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What is Capital Budgeting? What are Methods of Capital Budgeting?

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Every organization prepares budget to achieve its short term and long term goals. Budgeting is a process to create a plan to spend the money available with the organization. Some of such plans are short term plans and some are long term plans. To achieve the short term goals of the organization, annual plans or short term plans are made but for achieving long term objectives, such as investing in a project, purchase of land and other properties, long term planning is needed which is also called capital budgeting. We will learn more about “capital budgeting’ in this article.

What is Capital Budgeting?

Capital Budgeting

Capital Budgeting is the process of spending your money in acquiring land, properties, other fixed assets like machinery, vehicles, etc. Making investment decisions in the projects also come under capital budgeting. Capital budgeting is necessary for strategic purposes, to achieve long term objectives and for the sustainability & growth of the organization. Capital budgeting help us to decide which fixed assets or the projects are worth investing for the benefit of the organization.

Features of the Capital Budgeting

There are following features of the capital budgeting:

(1) Capital budgeting involves large capital to handle.

(2) It is for long duration.

(3) It is aimed to achieve strategic objectives, long term goals and/or large profits.

(4) It is a fixed investment.

(5) Capital budgeting involves high risk.

(6) The investment is usually arranged from the external sources rather than the internal ones.

Methods Used for Capital Budgeting

To successfully accomplish the capital budgeting, it is crucial to know whether the project or the fixed asset, the company is considering for investment, is profitable or not. There are various methods to determine this, which are discussed below in detail. It is important to note that the companies should cross check their final budget with other methods available, so that any shortcoming in the budget due to a particular method may be rectified.

Traditional Methods

Traditional methods consider the useful life of the project or asset and the expected returns, however, these methods do not take into account the ‘time value of money’, an important concept which should be consider to determine the profitability of a project. Following traditional methods are used for capital budgeting:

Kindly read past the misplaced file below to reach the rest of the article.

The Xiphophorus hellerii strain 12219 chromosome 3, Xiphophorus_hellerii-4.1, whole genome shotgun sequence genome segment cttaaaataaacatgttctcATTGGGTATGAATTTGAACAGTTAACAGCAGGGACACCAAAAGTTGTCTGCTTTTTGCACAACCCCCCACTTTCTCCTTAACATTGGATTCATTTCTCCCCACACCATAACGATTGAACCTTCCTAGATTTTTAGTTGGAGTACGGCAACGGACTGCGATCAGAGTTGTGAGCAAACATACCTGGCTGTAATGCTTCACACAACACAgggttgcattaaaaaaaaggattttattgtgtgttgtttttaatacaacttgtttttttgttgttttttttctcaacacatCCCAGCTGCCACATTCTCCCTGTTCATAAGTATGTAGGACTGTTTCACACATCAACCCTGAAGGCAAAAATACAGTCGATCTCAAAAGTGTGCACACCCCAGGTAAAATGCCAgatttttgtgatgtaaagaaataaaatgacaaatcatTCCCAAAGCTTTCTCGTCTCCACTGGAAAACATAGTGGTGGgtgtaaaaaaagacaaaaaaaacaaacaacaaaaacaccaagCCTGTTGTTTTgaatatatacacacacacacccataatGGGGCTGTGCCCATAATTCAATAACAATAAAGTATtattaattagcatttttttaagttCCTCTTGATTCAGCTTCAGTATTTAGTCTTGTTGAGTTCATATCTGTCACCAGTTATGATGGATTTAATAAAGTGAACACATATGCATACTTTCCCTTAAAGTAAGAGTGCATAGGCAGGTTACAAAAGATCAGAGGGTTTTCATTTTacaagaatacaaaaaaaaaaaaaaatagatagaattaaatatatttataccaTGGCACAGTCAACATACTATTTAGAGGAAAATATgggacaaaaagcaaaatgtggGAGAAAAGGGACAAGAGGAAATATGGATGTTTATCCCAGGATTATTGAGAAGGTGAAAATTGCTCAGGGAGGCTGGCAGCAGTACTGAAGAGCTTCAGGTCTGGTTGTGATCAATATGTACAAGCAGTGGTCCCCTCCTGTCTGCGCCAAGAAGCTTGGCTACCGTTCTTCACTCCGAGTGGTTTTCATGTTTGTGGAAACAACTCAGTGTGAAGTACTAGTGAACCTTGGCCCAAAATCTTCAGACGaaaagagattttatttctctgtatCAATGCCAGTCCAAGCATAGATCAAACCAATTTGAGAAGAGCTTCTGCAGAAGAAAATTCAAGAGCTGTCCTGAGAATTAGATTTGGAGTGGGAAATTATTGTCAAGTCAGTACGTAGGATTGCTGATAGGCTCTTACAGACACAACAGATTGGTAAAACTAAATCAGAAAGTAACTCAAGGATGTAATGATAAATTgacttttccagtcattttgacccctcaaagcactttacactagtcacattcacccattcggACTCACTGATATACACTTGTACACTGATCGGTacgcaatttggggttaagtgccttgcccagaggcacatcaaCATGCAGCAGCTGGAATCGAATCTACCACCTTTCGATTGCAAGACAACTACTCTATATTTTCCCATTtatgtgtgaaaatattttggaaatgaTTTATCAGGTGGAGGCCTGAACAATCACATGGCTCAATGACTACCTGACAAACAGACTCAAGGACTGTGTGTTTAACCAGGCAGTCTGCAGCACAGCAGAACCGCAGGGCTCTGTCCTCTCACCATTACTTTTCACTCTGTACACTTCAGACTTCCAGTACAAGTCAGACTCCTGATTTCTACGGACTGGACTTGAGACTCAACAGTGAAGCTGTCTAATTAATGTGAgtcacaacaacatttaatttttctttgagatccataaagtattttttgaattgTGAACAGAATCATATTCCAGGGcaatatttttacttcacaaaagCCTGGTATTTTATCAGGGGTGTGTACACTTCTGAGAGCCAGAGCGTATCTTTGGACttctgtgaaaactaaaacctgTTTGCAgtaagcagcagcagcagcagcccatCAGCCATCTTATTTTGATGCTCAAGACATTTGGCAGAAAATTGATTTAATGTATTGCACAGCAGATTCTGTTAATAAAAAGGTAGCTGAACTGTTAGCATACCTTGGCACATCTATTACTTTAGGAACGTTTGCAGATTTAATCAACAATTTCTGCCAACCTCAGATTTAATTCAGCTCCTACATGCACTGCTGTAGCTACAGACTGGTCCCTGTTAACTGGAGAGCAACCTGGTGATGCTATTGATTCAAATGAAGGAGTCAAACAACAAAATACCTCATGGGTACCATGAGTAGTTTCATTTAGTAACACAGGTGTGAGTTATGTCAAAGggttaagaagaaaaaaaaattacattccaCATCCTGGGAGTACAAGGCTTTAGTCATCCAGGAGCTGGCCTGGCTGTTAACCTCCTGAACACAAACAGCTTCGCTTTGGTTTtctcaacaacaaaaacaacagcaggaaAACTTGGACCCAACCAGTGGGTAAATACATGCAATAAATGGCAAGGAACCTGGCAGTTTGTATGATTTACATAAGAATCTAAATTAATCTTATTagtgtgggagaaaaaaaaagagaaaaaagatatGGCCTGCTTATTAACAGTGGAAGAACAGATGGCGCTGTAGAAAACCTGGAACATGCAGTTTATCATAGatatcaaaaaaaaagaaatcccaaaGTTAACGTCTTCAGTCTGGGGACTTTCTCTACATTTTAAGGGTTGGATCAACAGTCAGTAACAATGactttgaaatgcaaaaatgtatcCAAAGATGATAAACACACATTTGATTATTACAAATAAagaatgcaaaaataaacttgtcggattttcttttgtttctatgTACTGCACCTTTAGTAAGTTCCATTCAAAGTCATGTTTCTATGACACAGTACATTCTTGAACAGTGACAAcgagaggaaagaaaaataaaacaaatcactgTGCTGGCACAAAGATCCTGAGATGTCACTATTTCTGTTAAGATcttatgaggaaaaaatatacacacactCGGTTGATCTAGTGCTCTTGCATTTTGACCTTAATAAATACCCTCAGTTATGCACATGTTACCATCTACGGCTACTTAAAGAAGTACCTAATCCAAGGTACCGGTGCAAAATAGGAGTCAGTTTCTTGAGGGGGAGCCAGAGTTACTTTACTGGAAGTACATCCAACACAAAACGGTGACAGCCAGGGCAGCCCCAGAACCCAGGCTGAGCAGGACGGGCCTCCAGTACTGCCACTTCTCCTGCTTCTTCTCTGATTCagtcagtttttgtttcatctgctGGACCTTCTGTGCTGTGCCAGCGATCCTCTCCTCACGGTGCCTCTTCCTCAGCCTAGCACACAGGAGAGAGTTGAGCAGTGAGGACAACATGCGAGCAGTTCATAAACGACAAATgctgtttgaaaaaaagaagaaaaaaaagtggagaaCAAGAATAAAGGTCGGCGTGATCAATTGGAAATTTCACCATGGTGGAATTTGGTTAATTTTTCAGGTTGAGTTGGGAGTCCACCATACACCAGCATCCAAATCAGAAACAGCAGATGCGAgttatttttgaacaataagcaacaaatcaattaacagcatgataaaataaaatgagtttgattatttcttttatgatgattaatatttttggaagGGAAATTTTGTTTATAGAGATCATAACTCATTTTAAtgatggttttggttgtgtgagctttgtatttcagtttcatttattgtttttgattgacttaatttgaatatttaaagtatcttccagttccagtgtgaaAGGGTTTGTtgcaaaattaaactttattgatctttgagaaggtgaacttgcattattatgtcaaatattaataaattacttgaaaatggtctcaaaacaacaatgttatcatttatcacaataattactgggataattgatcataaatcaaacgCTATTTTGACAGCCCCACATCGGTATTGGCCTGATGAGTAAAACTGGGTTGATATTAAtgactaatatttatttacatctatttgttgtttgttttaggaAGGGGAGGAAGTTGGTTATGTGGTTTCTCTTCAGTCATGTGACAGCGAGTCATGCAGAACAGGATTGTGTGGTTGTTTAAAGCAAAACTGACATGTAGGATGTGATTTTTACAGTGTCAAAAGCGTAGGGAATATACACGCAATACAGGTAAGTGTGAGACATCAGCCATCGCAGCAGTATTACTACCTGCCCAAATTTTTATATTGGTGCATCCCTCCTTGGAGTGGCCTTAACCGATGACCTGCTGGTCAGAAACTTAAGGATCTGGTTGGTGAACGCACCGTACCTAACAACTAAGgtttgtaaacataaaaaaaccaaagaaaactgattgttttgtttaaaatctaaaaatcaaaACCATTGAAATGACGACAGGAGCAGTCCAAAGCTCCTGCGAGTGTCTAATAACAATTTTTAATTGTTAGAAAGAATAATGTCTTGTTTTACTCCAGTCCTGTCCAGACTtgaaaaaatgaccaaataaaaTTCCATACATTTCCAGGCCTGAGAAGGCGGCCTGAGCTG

(i) Pay Back Period Method

Payback period is the number of years in which the initial cost of investment will be recovered. For e.g., if a capital budgeting keeps provision of investing USD 10 million in a project, then the payback period will give you the number of years by which, the initial investment (i.e. USD 10 million) will be recovered. Obviously, a shorter the payback period, more desirable will be the project because it means that the project would pay for itself in a shorter span of time.

Let us understand this with the following example:

In the above example, we can easily see that the payback period will fall somewhere between year 3 and year 4 as within this period, the initial investment will be recovered.

The payback method is useful for the firms facing liquidity issue. The firms having limited funds invest in one project at a time and they choose the project having less payback period so that they may recover their initial investment quickly and invest it in another project.

There are some drawbacks of payback period also. First, the payback period does not take into account time value of money, which is a major factor to be considered in estimating the profitability of the project. This drawback can easily be rectified if we adopt the more refined version of this method, i.e., discounted payback period method.

Second, the payback period ignores the cash flow occurring at the end, such as salvage value. Thus, the payback method is not a direct measure of profitability.

(ii) Average Rate of Return Method

This method is based on determining average rate of return, which is calculated using the following formula:

Average rate of return= Average Net Income After Taxes/Average Investment x 100

Where, Average Income After Taxes = Total Income After Taxes/Total Number of Years

Average Investment = Total Investment/2